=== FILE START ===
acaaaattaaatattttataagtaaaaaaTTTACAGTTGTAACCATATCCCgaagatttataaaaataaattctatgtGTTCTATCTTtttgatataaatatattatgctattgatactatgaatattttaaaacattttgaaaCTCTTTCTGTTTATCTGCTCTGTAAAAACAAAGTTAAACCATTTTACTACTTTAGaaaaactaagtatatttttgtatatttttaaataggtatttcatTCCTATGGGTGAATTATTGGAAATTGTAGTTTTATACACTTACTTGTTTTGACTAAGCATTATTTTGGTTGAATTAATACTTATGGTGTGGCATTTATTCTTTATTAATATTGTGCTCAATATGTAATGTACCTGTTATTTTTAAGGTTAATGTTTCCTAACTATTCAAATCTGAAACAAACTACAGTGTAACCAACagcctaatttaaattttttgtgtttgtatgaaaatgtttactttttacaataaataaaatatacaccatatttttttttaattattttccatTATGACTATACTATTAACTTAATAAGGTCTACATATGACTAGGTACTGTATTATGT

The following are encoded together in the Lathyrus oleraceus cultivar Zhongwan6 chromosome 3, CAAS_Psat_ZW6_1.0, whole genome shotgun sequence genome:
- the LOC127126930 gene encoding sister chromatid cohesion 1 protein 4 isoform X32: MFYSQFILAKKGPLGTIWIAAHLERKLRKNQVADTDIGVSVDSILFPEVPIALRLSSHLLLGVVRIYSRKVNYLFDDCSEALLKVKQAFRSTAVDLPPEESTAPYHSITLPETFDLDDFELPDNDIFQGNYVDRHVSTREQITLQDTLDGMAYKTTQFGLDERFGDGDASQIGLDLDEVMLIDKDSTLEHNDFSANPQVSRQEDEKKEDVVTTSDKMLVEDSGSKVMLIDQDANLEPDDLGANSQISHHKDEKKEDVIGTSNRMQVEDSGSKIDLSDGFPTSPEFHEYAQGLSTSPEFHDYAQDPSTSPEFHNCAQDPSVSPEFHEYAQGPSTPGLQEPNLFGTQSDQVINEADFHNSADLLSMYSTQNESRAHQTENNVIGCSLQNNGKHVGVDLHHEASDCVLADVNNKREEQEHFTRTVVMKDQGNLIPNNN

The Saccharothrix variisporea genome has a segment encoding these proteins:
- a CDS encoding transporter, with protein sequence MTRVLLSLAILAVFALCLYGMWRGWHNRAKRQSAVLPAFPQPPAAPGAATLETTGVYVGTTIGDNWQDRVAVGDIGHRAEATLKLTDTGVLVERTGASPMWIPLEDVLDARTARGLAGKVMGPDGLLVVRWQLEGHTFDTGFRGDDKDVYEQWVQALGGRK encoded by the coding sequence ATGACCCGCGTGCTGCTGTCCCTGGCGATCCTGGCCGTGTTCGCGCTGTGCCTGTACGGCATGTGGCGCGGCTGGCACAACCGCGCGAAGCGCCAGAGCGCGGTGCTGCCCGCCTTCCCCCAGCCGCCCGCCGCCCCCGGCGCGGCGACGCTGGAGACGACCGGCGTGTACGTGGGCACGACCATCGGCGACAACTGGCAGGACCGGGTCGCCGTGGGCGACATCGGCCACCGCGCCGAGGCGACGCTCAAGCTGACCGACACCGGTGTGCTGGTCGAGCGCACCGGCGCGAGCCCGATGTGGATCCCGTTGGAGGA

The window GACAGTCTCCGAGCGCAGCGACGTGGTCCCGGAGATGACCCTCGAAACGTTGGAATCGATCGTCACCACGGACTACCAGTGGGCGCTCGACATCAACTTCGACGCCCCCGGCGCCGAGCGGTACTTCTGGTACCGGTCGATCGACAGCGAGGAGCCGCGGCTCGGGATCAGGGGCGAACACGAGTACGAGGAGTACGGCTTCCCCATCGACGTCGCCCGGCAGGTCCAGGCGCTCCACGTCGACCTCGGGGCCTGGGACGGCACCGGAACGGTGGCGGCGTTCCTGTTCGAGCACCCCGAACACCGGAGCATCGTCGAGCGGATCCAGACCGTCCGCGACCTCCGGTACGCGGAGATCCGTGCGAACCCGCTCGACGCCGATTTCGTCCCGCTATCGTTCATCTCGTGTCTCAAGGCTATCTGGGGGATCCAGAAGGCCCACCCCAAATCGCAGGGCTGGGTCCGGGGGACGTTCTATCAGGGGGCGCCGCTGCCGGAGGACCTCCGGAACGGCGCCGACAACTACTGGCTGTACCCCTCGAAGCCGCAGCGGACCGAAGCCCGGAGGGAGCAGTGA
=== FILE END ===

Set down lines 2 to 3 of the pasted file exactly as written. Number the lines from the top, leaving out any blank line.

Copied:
The following are encoded together in the Lathyrus oleraceus cultivar Zhongwan6 chromosome 3, CAAS_Psat_ZW6_1.0, whole genome shotgun sequence genome:
- the LOC127126930 gene encoding sister chromatid cohesion 1 protein 4 isoform X32: MFYSQFILAKKGPLGTIWIAAHLERKLRKNQVADTDIGVSVDSILFPEVPIALRLSSHLLLGVVRIYSRKVNYLFDDCSEALLKVKQAFRSTAVDLPPEESTAPYHSITLPETFDLDDFELPDNDIFQGNYVDRHVSTREQITLQDTLDGMAYKTTQFGLDERFGDGDASQIGLDLDEVMLIDKDSTLEHNDFSANPQVSRQEDEKKEDVVTTSDKMLVEDSGSKVMLIDQDANLEPDDLGANSQISHHKDEKKEDVIGTSNRMQVEDSGSKIDLSDGFPTSPEFHEYAQGLSTSPEFHDYAQDPSTSPEFHNCAQDPSVSPEFHEYAQGPSTPGLQEPNLFGTQSDQVINEADFHNSADLLSMYSTQNESRAHQTENNVIGCSLQNNGKHVGVDLHHEASDCVLADVNNKREEQEHFTRTVVMKDQGNLIPNNN